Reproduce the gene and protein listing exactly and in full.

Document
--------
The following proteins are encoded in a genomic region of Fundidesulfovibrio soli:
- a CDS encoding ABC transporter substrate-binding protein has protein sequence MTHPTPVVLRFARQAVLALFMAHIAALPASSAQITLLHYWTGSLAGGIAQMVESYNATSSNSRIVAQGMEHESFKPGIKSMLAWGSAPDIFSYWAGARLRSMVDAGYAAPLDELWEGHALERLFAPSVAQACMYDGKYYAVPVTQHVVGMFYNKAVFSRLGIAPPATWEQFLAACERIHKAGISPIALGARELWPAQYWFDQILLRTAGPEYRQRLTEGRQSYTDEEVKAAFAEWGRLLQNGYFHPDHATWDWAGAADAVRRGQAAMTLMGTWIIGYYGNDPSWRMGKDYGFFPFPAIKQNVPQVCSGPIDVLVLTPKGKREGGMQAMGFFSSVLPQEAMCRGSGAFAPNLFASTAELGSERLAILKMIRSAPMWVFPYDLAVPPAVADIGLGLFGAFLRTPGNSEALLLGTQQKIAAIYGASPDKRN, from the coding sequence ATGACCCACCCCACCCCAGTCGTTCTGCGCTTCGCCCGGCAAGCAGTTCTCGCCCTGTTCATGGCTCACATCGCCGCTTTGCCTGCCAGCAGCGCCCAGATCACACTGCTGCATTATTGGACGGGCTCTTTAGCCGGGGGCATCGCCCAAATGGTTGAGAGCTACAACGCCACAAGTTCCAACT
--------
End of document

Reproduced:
The following proteins are encoded in a genomic region of Fundidesulfovibrio soli:
- a CDS encoding ABC transporter substrate-binding protein has protein sequence MTHPTPVVLRFARQAVLALFMAHIAALPASSAQITLLHYWTGSLAGGIAQMVESYNATSSNSRIVAQGMEHESFKPGIKSMLAWGSAPDIFSYWAGARLRSMVDAGYAAPLDELWEGHALERLFAPSVAQACMYDGKYYAVPVTQHVVGMFYNKAVFSRLGIAPPATWEQFLAACERIHKAGISPIALGARELWPAQYWFDQILLRTAGPEYRQRLTEGRQSYTDEEVKAAFAEWGRLLQNGYFHPDHATWDWAGAADAVRRGQAAMTLMGTWIIGYYGNDPSWRMGKDYGFFPFPAIKQNVPQVCSGPIDVLVLTPKGKREGGMQAMGFFSSVLPQEAMCRGSGAFAPNLFASTAELGSERLAILKMIRSAPMWVFPYDLAVPPAVADIGLGLFGAFLRTPGNSEALLLGTQQKIAAIYGASPDKRN, from the coding sequence ATGACCCACCCCACCCCAGTCGTTCTGCGCTTCGCCCGGCAAGCAGTTCTCGCCCTGTTCATGGCTCACATCGCCGCTTTGCCTGCCAGCAGCGCCCAGATCACACTGCTGCATTATTGGACGGGCTCTTTAGCCGGGGGCATCGCCCAAATGGTTGAGAGCTACAACGCCACAAGTTCCAACT